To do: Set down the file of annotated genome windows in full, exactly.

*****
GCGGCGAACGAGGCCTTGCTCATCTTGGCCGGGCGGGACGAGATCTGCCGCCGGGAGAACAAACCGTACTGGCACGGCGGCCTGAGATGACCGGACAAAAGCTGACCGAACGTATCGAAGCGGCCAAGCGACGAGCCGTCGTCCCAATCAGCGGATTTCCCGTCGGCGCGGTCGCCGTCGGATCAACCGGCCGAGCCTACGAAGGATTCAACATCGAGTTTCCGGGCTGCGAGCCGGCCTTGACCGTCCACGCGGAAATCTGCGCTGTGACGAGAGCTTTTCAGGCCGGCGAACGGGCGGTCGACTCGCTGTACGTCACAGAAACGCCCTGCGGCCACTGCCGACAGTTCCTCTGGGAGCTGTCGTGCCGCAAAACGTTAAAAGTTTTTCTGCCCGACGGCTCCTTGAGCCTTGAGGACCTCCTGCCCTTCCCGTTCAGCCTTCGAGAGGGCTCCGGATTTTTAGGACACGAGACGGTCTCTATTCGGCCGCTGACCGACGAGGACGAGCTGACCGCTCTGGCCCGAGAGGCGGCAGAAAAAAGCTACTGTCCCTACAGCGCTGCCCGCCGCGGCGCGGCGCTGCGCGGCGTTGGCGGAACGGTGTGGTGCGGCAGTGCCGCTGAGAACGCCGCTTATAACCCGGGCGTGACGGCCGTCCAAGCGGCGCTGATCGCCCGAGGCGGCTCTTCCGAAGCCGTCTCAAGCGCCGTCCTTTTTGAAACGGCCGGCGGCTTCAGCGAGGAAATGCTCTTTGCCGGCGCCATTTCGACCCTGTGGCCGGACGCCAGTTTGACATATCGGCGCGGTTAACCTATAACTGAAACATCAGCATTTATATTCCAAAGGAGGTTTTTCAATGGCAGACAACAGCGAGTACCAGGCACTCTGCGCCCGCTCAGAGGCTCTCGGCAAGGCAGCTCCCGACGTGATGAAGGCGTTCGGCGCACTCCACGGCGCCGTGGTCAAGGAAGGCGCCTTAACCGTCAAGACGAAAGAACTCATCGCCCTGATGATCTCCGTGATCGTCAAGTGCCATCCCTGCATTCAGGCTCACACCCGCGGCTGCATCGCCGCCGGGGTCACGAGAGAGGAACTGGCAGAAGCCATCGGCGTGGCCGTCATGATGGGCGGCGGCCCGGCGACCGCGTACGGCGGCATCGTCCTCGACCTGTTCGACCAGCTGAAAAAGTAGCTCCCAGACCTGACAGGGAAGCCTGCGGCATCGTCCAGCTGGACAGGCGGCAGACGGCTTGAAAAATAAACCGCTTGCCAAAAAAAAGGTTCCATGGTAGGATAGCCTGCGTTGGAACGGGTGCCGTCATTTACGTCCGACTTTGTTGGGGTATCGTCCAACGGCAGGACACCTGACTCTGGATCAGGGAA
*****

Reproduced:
GCGGCGAACGAGGCCTTGCTCATCTTGGCCGGGCGGGACGAGATCTGCCGCCGGGAGAACAAACCGTACTGGCACGGCGGCCTGAGATGACCGGACAAAAGCTGACCGAACGTATCGAAGCGGCCAAGCGACGAGCCGTCGTCCCAATCAGCGGATTTCCCGTCGGCGCGGTCGCCGTCGGATCAACCGGCCGAGCCTACGAAGGATTCAACATCGAGTTTCCGGGCTGCGAGCCGGCCTTGACCGTCCACGCGGAAATCTGCGCTGTGACGAGAGCTTTTCAGGCCGGCGAACGGGCGGTCGACTCGCTGTACGTCACAGAAACGCCCTGCGGCCACTGCCGACAGTTCCTCTGGGAGCTGTCGTGCCGCAAAACGTTAAAAGTTTTTCTGCCCGACGGCTCCTTGAGCCTTGAGGACCTCCTGCCCTTCCCGTTCAGCCTTCGAGAGGGCTCCGGATTTTTAGGACACGAGACGGTCTCTATTCGGCCGCTGACCGACGAGGACGAGCTGACCGCTCTGGCCCGAGAGGCGGCAGAAAAAAGCTACTGTCCCTACAGCGCTGCCCGCCGCGGCGCGGCGCTGCGCGGCGTTGGCGGAACGGTGTGGTGCGGCAGTGCCGCTGAGAACGCCGCTTATAACCCGGGCGTGACGGCCGTCCAAGCGGCGCTGATCGCCCGAGGCGGCTCTTCCGAAGCCGTCTCAAGCGCCGTCCTTTTTGAAACGGCCGGCGGCTTCAGCGAGGAAATGCTCTTTGCCGGCGCCATTTCGACCCTGTGGCCGGACGCCAGTTTGACATATCGGCGCGGTTAACCTATAACTGAAACATCAGCATTTATATTCCAAAGGAGGTTTTTCAATGGCAGACAACAGCGAGTACCAGGCACTCTGCGCCCGCTCAGAGGCTCTCGGCAAGGCAGCTCCCGACGTGATGAAGGCGTTCGGCGCACTCCACGGCGCCGTGGTCAAGGAAGGCGCCTTAACCGTCAAGACGAAAGAACTCATCGCCCTGATGATCTCCGTGATCGTCAAGTGCCATCCCTGCATTCAGGCTCACACCCGCGGCTGCATCGCCGCCGGGGTCACGAGAGAGGAACTGGCAGAAGCCATCGGCGTGGCCGTCATGATGGGCGGCGGCCCGGCGACCGCGTACGGCGGCATCGTCCTCGACCTGTTCGACCAGCTGAAAAAGTAGCTCCCAGACCTGACAGGGAAGCCTGCGGCATCGTCCAGCTGGACAGGCGGCAGACGGCTTGAAAAATAAACCGCTTGCCAAAAAAAAGGTTCCATGGTAGGATAGCCTGCGTTGGAACGGGTGCCGTCATTTACGTCCGACTTTGTTGGGGTATCGTCCAACGGCAGGACACCTGACTCTGGATCAGGGAA